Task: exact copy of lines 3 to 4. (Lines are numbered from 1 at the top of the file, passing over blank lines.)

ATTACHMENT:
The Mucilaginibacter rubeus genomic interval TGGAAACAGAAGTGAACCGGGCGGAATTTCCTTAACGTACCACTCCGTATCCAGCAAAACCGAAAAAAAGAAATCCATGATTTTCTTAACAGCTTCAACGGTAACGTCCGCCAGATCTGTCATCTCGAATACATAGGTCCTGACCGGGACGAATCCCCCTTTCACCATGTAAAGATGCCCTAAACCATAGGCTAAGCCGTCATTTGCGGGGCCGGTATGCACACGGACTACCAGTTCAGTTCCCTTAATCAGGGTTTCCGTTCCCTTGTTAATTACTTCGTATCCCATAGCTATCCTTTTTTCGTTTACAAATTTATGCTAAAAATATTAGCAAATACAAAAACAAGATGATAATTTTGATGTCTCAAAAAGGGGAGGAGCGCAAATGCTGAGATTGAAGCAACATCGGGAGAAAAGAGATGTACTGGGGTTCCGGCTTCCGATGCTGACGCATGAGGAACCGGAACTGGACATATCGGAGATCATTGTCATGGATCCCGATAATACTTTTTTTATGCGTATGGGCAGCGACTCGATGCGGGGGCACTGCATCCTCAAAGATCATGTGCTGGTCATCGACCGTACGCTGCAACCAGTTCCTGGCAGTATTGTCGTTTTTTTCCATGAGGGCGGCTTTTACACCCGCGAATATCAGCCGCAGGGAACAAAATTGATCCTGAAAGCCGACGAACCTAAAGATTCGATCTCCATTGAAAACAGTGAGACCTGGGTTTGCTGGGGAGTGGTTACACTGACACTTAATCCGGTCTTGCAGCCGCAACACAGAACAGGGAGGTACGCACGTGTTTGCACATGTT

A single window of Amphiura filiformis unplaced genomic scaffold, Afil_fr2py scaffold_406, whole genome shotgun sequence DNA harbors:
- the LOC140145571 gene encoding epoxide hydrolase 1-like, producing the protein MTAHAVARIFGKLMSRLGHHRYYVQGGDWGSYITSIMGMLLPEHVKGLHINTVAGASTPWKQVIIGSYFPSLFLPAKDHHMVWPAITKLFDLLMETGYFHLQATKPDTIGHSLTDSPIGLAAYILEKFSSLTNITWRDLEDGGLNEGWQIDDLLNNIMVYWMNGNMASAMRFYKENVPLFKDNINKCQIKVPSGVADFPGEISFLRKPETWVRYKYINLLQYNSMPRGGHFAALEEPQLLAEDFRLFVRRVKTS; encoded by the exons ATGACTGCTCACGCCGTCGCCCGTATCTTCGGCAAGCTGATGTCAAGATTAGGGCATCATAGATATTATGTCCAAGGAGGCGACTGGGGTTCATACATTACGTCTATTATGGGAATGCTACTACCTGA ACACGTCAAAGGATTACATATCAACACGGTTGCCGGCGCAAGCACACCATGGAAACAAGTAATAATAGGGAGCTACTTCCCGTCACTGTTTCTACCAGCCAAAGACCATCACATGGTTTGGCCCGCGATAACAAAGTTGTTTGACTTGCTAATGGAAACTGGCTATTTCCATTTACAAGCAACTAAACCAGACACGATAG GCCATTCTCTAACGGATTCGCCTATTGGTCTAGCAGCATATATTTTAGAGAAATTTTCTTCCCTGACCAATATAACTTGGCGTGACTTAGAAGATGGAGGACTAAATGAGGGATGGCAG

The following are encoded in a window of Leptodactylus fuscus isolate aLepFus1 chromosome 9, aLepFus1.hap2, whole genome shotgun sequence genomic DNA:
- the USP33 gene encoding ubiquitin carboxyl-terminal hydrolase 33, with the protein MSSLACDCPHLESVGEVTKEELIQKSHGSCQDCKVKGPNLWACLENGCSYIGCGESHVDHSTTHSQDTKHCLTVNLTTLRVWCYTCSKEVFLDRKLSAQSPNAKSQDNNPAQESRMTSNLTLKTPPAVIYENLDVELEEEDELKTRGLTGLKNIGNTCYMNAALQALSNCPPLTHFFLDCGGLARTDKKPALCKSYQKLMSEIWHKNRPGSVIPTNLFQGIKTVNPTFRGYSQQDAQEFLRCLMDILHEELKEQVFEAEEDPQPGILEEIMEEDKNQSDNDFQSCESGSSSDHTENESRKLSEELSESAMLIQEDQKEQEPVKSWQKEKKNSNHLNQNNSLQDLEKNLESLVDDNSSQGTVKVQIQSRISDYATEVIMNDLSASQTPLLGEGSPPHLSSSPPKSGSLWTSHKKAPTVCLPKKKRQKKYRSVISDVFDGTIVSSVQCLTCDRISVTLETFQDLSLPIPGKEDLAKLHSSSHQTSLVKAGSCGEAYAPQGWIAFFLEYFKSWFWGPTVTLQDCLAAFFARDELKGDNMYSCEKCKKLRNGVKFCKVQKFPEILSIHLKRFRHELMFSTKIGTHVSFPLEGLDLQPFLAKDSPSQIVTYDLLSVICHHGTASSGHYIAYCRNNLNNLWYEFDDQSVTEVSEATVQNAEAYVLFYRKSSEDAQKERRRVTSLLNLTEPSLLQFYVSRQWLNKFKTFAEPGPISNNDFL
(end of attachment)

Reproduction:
- the LOC140145571 gene encoding epoxide hydrolase 1-like, producing the protein MTAHAVARIFGKLMSRLGHHRYYVQGGDWGSYITSIMGMLLPEHVKGLHINTVAGASTPWKQVIIGSYFPSLFLPAKDHHMVWPAITKLFDLLMETGYFHLQATKPDTIGHSLTDSPIGLAAYILEKFSSLTNITWRDLEDGGLNEGWQIDDLLNNIMVYWMNGNMASAMRFYKENVPLFKDNINKCQIKVPSGVADFPGEISFLRKPETWVRYKYINLLQYNSMPRGGHFAALEEPQLLAEDFRLFVRRVKTS; encoded by the exons ATGACTGCTCACGCCGTCGCCCGTATCTTCGGCAAGCTGATGTCAAGATTAGGGCATCATAGATATTATGTCCAAGGAGGCGACTGGGGTTCATACATTACGTCTATTATGGGAATGCTACTACCTGA ACACGTCAAAGGATTACATATCAACACGGTTGCCGGCGCAAGCACACCATGGAAACAAGTAATAATAGGGAGCTACTTCCCGTCACTGTTTCTACCAGCCAAAGACCATCACATGGTTTGGCCCGCGATAACAAAGTTGTTTGACTTGCTAATGGAAACTGGCTATTTCCATTTACAAGCAACTAAACCAGACACGATAG GCCATTCTCTAACGGATTCGCCTATTGGTCTAGCAGCATATATTTTAGAGAAATTTTCTTCCCTGACCAATATAACTTGGCGTGACTTAGAAGATGGAGGACTAAATGAGGGATGGCAG

The following are encoded in a window of Leptodactylus fuscus isolate aLepFus1 chromosome 9, aLepFus1.hap2, whole genome shotgun sequence genomic DNA: